News Excerpt
Moody’s Investors Service downgraded India’s sovereign (foreign currency and local currency long-term issuer) ratings by a notch from Baa2 to Baa3, the lowest rating in investment grade, and maintained a negative outlook it had assigned last year.

What is a Credit Rating?
    A credit rating is a quantified assessment of the creditworthiness of a borrower in general terms or with respect to a particular debt or financial obligation.
    A credit rating can be assigned to any entity that seeks to borrow money—an individual, corporation, state or provincial authority, or sovereign government.
o    Individual credit is scored from by credit bureaus such as Experian and TransUnion on a three-digit numerical scale using a form of Fair Isaac (FICO) credit scoring.
o    Companies and governments: Credit assessment and evaluation for companies and governments is generally done by a credit rating agency such as Standard & Poor's (S&P), Moody's, or Fitch.
    These rating agencies are paid by the entity that is seeking a credit rating for itself or for one of its debt issues.

•    Moody’s said the action was taken in the context of the coronavirus pandemic, but was not driven by the pandemic’s impact. The pandemic amplifies vulnerabilities in India’s credit profile that were present and building prior to the shock.
•    The ratings agency cited Reasons:
o    slow reform momentum
o    constrained policy effectiveness
o    slower growth compared to India’s potential
•    The decision reflects the agency’s view that the government would be challenged in enacting policies that mitigate the risks of sustained lower growth, sharp worsening of government finances, and stress in the financial sector.
•    Since Moody’s rating for India was one notch higher than S&P and Fitch Ratings, the market was expecting that it would be the first agency to lower its rating on India, bringing it at par with that of other agencies.
•    Moody’s said its upgrade of India’s ratings to Baa2 from Baa3 in November 2017 was based on the expectation that effective implementation of key reforms would strengthen the sovereign’s credit profile through a gradual but persistent improvement in economic, institutional and fiscal strength.
•    However, implementation of these reforms since then has been “relatively weak” and has not resulted in material credit improvements, indicating limited policy effectiveness.

Growth Forecast    Government Response
•    Moody’s expects India’s real GDP growth rate to contract by 4 per cent in 2020-21 due to the shock from the coronavirus pandemic and related lockdown measures.
•    It expects the economy to grow 8.7 per cent next financial year and closer to 6 per cent in the subsequent year.    •    Government officials said India’s debt sustainability metrics remained stable and internal estimates based on the country’s expected nominal rate of growth and borrowing costs suggested that “there is no worry” on that front.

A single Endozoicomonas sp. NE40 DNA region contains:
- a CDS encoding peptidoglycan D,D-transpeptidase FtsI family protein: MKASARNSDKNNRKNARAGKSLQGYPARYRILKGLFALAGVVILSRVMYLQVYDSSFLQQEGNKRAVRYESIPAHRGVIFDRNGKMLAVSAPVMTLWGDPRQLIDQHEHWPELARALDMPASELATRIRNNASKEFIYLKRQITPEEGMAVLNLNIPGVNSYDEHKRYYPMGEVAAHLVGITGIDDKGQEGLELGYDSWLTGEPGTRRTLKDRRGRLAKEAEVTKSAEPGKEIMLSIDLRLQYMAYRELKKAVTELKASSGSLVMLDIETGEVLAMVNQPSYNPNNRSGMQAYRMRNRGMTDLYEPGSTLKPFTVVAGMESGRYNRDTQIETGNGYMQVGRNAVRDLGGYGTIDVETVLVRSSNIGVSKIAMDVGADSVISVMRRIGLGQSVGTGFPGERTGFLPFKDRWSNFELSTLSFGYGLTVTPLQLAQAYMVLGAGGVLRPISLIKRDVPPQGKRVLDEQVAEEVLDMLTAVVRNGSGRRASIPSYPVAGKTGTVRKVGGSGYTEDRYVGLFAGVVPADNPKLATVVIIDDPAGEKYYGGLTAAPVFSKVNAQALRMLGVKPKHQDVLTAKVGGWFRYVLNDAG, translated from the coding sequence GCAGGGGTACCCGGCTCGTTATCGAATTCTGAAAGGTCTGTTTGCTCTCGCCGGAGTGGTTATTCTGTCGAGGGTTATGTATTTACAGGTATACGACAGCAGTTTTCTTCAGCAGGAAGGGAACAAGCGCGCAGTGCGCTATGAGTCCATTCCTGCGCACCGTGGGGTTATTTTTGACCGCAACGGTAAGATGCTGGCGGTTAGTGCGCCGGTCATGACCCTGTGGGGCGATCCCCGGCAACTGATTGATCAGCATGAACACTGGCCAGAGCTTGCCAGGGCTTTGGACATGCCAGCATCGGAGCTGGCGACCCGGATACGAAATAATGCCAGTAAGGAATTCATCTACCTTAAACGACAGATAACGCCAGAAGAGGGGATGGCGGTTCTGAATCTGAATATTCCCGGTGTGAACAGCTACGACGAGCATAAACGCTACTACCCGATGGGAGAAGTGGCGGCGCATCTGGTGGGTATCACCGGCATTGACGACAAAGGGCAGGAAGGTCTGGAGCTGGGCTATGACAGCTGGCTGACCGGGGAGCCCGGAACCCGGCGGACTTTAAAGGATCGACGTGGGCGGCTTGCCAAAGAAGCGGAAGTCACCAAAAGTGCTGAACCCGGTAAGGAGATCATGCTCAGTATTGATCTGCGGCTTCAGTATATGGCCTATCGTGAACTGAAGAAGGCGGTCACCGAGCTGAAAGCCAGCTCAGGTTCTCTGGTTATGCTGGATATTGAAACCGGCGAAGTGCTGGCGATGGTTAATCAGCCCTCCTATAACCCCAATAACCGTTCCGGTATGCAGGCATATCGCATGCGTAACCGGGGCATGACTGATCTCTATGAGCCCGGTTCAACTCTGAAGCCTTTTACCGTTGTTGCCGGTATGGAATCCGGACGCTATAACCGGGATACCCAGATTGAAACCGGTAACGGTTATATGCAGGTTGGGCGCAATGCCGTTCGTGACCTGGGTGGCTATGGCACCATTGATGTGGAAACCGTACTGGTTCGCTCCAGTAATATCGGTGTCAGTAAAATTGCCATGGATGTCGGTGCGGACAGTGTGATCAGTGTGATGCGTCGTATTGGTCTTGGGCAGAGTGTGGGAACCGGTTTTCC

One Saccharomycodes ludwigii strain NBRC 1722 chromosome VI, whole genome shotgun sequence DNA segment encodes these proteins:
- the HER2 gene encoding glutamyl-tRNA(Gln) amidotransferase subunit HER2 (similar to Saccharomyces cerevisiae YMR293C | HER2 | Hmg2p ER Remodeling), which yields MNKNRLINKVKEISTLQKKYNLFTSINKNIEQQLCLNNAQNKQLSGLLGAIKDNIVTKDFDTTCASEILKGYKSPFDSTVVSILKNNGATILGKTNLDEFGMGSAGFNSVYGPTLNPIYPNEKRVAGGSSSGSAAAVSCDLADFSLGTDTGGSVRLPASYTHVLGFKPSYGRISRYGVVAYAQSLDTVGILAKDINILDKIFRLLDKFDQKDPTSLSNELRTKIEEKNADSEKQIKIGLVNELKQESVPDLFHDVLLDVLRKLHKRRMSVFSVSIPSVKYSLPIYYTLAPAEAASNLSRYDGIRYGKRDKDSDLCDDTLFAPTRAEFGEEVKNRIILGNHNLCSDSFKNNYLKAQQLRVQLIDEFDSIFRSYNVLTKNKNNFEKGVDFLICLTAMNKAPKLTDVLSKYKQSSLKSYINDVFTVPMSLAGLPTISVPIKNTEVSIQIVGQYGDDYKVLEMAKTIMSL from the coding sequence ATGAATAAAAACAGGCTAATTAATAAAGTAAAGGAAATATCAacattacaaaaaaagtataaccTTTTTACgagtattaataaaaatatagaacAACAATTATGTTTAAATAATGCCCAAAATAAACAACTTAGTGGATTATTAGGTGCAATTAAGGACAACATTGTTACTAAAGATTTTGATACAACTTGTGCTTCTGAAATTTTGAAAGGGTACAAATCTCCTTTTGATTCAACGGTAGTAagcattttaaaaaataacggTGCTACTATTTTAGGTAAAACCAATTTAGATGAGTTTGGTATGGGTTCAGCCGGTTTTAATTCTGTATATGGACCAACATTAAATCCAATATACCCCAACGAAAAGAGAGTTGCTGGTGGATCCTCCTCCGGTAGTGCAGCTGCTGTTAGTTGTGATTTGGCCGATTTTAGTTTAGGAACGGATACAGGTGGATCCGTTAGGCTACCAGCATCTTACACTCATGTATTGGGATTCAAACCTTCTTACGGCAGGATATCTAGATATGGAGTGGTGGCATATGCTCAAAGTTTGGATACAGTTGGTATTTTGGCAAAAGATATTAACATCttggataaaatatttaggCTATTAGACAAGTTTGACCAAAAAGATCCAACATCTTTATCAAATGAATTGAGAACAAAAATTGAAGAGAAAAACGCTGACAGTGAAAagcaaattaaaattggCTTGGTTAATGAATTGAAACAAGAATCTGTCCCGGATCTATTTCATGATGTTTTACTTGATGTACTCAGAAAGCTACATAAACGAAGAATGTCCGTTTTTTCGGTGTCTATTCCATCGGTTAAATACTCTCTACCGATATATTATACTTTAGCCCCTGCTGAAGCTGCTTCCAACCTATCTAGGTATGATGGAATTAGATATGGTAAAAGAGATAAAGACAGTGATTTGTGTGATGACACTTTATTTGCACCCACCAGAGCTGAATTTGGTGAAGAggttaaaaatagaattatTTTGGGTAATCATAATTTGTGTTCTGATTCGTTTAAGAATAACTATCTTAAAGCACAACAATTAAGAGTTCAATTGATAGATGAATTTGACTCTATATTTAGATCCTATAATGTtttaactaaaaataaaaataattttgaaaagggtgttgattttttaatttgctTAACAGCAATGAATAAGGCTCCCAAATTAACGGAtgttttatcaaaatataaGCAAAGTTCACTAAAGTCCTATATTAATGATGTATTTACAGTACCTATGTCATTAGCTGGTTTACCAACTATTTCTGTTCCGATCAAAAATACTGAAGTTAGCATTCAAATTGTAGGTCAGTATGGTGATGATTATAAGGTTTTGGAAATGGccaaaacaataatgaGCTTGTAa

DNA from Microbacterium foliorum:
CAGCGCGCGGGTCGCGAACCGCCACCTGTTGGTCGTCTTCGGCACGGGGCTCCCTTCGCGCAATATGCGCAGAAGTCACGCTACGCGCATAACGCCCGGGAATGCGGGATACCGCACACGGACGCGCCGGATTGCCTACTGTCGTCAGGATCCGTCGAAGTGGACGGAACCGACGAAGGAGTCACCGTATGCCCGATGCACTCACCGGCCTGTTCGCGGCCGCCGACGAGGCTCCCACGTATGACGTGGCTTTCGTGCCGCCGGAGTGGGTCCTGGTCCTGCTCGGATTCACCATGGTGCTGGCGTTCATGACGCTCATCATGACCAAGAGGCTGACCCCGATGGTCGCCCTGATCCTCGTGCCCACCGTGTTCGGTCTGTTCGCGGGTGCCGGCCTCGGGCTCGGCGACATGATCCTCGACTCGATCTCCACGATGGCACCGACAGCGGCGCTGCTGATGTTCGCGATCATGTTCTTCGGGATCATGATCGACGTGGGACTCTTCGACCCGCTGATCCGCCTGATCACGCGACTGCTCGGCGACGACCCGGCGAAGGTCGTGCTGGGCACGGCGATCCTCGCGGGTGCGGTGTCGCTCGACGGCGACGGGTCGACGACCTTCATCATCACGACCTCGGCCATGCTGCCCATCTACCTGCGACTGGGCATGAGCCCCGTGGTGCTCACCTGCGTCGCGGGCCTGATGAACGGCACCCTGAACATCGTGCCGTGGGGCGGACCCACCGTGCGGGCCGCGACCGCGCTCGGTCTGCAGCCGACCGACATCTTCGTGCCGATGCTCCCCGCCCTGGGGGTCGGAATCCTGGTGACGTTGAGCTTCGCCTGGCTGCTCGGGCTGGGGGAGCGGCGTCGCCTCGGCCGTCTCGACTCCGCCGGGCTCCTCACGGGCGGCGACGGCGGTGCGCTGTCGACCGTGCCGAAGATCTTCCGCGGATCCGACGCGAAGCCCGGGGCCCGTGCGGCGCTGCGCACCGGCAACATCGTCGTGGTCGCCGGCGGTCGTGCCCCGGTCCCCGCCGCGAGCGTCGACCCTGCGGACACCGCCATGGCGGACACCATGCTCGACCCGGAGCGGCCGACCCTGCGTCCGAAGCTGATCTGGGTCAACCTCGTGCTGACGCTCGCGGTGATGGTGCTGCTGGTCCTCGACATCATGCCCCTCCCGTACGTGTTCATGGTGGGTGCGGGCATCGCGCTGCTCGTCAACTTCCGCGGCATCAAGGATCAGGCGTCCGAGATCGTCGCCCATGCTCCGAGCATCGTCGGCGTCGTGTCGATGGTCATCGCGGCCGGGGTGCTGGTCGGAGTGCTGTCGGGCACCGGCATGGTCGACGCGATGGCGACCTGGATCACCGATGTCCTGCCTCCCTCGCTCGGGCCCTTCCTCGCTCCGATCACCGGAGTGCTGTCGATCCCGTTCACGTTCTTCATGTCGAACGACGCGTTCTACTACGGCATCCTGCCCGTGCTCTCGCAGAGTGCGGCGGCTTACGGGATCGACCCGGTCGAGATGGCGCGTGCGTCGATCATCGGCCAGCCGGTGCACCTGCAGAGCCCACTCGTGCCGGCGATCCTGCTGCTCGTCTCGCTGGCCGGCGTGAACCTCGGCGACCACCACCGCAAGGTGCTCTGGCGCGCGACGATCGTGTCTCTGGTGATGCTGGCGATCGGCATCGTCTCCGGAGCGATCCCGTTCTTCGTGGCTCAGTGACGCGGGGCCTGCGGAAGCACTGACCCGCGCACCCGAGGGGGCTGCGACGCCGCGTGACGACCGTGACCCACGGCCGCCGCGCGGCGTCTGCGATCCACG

•    As growth returns from FY21 onwards, our debt to GDP ratio should improve further.

Current Indices
    India’s GDP growth slipped to an 11-year low of 4.2 per cent in 2019-20, while the fiscal deficit expanded to 4.6 per cent of the GDP as against the revised estimate of 3.8 per cent of GDP in the previous financial year.
    Thereafter and over the longer term, growth rates are likely to be materially lower than in the past, due to persistent weak private sector investment, tepid job creation and an impaired financial system.
    In turn, a prolonged period of slower growth may dampen the pace of improvements in living standards that would help support sustained higher investment growth and consumption.
    The ratings agency said while the government responded to the growth slowdown prior to the coronavirus outbreak with a series of domestic demand stimulating measures as well as the recent support package for vulnerable households and small businesses, it does not expect that these measures will durably restore real GDP growth to rates around 8 per cent.

Other Economic issue
Credit Crunch    Higher debt burden    Low tax revenue
Stress in banking sector and non-bank financial institutions (NBFIs) weighs on growth dynamics through constrained supply of credit for consumption and investment, Moody’s said adding it did not expect the credit crunch in the country’s under-capitalised financial sector to be resolved quickly.    Also, fiscal constraints point to a higher debt burden for longer period of time as lower real and nominal GDP growth over the medium term will diminish the government’s ability to reduce its debt burden after a significant rise due to the coronavirus economic shock.    India’s large low-income population will limit the government’s tax revenue base as earlier prospects of a broadening of the tax base have not materialized

CRISIL,ICRA, CARE, SMERA, Fitch India and Brickwork Ratings.
    Among other emerging markets, Moody’s has downgraded sovereign credit ratings of Mexico and South Africa and maintained a negative outlook for these two countries, while it changed its outlook on Saudi Arabia to negative from stable. In case of Mexico and South Africa, Moody’s cited deteriorating fiscal strength and structurally very weak growth.

As per Moody’s ratings scale, obligations rated Baa are termed to be medium-grade and subject to moderate credit risk and may possess certain speculative characteristics. Both Fitch Ratings and Standard & Poor’s have the lowest investment grade rating and stable outlook for India and any downgrade will now lead to junk status.